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Default, Framing and Spillover Effects: The Case of Lifecycle Funds in 401(k) Plans

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  • Olivia S. Mitchell
  • Gary R. Mottola
  • Stephen P. Utkus
  • Takeshi Yamaguchi

Abstract

Important behavioral factors such as default and framing effects are increasingly being employed to optimize decision-making in a variety of settings, including individually-directed retirement plans. Yet such approaches may have unintended "spillover" effects, as we show with regard to the introduction of lifecycle funds in U.S. 401(k) plans. As anticipated, lifecycle funds do reshape individual portfolio choices through large default and framing effects. But unexpectedly, they also create a new class of investors which holds these funds as part of more complex portfolios. Our results are directly relevant to those interested in retirement plan design and retirement security; they also highlight the importance of assessing such spillover effects in other consequential settings where behavioral economics techniques may be employed.

Suggested Citation

  • Olivia S. Mitchell & Gary R. Mottola & Stephen P. Utkus & Takeshi Yamaguchi, 2009. "Default, Framing and Spillover Effects: The Case of Lifecycle Funds in 401(k) Plans," NBER Working Papers 15108, National Bureau of Economic Research, Inc.
  • Handle: RePEc:nbr:nberwo:15108
    Note: AG LS PE
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    References listed on IDEAS

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    1. Choi, James J. & Laibson, David & Madrian, Brigitte C., 2004. "Plan Design and 401(K) Savings Outcomes," National Tax Journal, National Tax Association;National Tax Journal, vol. 57(2), pages 275-298, June.
    2. Jeffrey R. Brown & Nellie Liang & Scott Weisbenner, 2007. "Individual Account Investment Options and Portfolio Choice: Behavioral Lessons from 401(k) Plans," NBER Chapters,in: Public Policy and Retirement, Trans-Atlantic Public Economics Seminar (TAPES), pages 1992-2013 National Bureau of Economic Research, Inc.
    3. Laurent E. Calvet & John Y. Campbell & Paolo Sodini, 2009. "Fight or Flight? Portfolio Rebalancing by Individual Investors," The Quarterly Journal of Economics, Oxford University Press, vol. 124(1), pages 301-348.
    4. James J. Choi & David Laibson & Brigitte C. Madrian & Andrew Metrick, 2003. "Optimal Defaults," American Economic Review, American Economic Association, vol. 93(2), pages 180-185, May.
    5. Lusardi, Annamaria & Mitchell, Olivia S., 2007. "Baby Boomer retirement security: The roles of planning, financial literacy, and housing wealth," Journal of Monetary Economics, Elsevier, vol. 54(1), pages 205-224, January.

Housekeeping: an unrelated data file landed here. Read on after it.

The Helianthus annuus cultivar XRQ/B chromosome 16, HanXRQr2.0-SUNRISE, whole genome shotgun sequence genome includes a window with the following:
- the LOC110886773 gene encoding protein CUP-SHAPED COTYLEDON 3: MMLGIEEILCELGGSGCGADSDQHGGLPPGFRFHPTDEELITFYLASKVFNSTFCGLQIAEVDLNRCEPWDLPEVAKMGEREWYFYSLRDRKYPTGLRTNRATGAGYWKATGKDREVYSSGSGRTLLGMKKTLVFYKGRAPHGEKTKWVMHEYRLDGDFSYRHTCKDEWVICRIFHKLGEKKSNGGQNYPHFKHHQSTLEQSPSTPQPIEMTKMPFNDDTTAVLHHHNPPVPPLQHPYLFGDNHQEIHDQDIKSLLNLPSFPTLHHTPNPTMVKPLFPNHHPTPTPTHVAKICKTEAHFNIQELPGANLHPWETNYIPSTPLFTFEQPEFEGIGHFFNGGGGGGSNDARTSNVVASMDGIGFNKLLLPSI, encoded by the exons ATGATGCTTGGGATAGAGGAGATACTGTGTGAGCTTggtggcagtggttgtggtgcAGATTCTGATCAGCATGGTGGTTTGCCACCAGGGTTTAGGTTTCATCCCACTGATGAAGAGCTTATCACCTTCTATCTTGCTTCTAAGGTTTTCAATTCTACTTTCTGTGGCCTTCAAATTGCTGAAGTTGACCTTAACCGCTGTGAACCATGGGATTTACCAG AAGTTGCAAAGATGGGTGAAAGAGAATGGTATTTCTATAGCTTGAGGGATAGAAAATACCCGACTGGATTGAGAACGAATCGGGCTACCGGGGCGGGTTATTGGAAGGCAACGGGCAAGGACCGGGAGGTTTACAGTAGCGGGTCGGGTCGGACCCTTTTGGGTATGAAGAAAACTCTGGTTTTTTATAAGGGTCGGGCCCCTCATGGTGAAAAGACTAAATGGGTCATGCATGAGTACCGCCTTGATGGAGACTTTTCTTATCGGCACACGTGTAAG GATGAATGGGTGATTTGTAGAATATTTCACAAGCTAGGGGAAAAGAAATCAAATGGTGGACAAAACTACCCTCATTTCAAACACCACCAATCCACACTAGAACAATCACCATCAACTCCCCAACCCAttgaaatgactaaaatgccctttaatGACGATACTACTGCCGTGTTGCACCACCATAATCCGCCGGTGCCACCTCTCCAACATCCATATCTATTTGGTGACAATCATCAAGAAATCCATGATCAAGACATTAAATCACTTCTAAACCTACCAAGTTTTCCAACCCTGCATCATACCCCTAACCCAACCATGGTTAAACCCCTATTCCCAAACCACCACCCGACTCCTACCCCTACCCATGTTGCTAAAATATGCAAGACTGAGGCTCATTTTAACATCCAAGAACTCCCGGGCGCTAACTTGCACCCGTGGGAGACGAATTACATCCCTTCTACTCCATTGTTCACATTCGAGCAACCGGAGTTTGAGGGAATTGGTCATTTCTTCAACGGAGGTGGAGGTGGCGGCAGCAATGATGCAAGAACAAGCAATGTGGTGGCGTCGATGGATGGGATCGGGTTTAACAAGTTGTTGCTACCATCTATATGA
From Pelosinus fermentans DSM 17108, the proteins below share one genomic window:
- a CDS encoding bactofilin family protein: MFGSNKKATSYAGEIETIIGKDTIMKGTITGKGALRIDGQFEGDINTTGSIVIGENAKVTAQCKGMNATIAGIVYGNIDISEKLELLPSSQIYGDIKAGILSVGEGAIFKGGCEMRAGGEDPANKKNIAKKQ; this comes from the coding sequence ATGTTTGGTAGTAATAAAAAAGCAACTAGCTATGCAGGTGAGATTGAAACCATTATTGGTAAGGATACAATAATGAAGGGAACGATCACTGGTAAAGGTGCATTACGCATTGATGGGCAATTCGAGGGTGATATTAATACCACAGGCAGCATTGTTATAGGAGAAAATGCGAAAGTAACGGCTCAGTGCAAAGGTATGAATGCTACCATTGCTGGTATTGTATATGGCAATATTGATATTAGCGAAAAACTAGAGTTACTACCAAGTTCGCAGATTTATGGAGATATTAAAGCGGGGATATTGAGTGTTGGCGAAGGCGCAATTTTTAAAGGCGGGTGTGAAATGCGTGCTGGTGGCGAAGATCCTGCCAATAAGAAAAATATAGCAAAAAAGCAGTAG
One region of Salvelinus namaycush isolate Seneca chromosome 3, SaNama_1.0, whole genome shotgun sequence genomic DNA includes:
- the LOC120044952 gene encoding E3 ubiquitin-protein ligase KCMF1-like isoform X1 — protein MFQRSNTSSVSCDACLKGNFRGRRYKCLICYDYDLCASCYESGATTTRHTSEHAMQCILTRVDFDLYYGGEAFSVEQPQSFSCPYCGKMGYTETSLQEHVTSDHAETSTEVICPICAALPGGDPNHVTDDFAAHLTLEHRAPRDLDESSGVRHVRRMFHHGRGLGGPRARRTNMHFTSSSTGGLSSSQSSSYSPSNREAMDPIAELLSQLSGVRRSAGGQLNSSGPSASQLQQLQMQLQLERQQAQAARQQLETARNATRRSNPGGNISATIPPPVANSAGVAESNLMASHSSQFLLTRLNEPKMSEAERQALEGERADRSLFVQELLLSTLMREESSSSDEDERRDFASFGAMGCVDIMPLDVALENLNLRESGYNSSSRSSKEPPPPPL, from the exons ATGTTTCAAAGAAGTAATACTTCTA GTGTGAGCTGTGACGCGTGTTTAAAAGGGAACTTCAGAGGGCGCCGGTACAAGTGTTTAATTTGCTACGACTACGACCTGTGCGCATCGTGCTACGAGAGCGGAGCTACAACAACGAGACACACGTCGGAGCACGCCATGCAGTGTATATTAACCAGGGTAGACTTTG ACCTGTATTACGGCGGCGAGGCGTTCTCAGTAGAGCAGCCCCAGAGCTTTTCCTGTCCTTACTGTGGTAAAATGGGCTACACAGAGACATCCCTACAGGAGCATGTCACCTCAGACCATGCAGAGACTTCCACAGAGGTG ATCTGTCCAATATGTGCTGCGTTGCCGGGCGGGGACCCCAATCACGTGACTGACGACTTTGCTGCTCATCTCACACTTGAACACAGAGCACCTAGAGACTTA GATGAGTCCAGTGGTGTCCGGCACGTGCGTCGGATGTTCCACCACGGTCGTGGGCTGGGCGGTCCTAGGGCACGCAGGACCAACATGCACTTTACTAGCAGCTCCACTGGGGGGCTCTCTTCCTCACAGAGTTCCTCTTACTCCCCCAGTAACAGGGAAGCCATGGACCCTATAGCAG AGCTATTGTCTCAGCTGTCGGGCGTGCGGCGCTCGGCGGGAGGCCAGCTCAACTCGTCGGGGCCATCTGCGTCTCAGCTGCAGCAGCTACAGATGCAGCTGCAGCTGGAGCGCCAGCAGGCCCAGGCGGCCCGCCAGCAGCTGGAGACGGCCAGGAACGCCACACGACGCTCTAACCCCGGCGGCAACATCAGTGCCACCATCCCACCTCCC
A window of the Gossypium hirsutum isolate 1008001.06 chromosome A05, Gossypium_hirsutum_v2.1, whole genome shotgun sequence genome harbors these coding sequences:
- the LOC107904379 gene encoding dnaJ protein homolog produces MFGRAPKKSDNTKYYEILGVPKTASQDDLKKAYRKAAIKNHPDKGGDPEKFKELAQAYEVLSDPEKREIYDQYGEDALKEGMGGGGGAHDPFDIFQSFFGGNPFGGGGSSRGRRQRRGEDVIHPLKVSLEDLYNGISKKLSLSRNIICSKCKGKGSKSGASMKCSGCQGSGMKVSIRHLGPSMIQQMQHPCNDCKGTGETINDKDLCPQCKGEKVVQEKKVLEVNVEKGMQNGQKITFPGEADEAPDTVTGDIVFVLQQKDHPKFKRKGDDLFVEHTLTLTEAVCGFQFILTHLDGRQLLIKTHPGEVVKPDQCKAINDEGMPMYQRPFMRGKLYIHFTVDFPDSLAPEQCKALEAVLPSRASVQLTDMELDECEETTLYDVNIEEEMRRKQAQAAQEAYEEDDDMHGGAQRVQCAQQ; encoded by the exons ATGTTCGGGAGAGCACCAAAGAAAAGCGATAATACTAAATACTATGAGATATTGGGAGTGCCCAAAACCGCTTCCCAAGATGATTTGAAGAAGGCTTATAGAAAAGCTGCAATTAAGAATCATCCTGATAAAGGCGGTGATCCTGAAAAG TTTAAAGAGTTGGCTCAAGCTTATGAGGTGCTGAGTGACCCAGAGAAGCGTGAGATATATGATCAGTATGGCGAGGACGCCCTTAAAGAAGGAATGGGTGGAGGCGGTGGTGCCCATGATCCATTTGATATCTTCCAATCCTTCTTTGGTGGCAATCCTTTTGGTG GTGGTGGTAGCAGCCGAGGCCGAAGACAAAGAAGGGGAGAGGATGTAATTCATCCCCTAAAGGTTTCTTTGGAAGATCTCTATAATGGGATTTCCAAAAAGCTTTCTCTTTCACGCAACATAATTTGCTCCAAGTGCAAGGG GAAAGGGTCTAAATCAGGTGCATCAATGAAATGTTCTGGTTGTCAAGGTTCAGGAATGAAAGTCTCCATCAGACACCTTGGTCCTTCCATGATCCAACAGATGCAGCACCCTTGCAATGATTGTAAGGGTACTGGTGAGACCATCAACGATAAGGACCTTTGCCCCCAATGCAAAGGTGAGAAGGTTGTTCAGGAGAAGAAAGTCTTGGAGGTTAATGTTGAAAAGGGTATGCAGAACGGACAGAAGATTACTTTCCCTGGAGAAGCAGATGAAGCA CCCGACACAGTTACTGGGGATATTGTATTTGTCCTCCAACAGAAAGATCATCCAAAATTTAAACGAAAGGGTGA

6. Shlomo Benartzi & Richard H. Thaler, 2002. "How Much Is Investor Autonomy Worth?," Journal of Finance, American Finance Association, vol. 57(4), pages 1593-1616, August.
    7. Julie Agnew & Pierluigi Balduzzi & Annika Sundén, 2003. "Portfolio Choice and Trading in a Large 401(k) Plan," American Economic Review, American Economic Association, vol. 93(1), pages 193-215, March.
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    Cited by:

    1. Kim, Hugh H. & Maurer, Raimond & Mitchell, Olivia S., 2013. "Time is money: Life cycle rational inertia and delegation of investment management," CFS Working Paper Series 2013/08, Center for Financial Studies (CFS).
    2. Goda, Gopi Shah & Manchester, Colleen Flaherty & Sojourner, Aaron J., 2014. "What will my account really be worth? Experimental evidence on how retirement income projections affect saving," Journal of Public Economics, Elsevier, vol. 119(C), pages 80-92.
    3. Gopi Shah Goda & Colleen Flaherty Manchester, 2013. "Incorporating Employee Heterogeneity into Default Rules for Retirement Plan Selection," Journal of Human Resources, University of Wisconsin Press, vol. 48(1), pages 198-235.
    4. Thomas Post & Helmut Gründl & Joan T. Schmit & Anja Zimmer, 2014. "The Impact of Investment Behaviour for Individual Welfare," Economica, London School of Economics and Political Science, vol. 81(321), pages 15-47, January.

    More about this item

    JEL classification:

    • G11 - Financial Economics - - General Financial Markets - - - Portfolio Choice; Investment Decisions
    • G2 - Financial Economics - - Financial Institutions and Services
    • G23 - Financial Economics - - Financial Institutions and Services - - - Non-bank Financial Institutions; Financial Instruments; Institutional Investors
    • H3 - Public Economics - - Fiscal Policies and Behavior of Economic Agents
    • H55 - Public Economics - - National Government Expenditures and Related Policies - - - Social Security and Public Pensions
    • J14 - Labor and Demographic Economics - - Demographic Economics - - - Economics of the Elderly; Economics of the Handicapped; Non-Labor Market Discrimination
    • J26 - Labor and Demographic Economics - - Demand and Supply of Labor - - - Retirement; Retirement Policies

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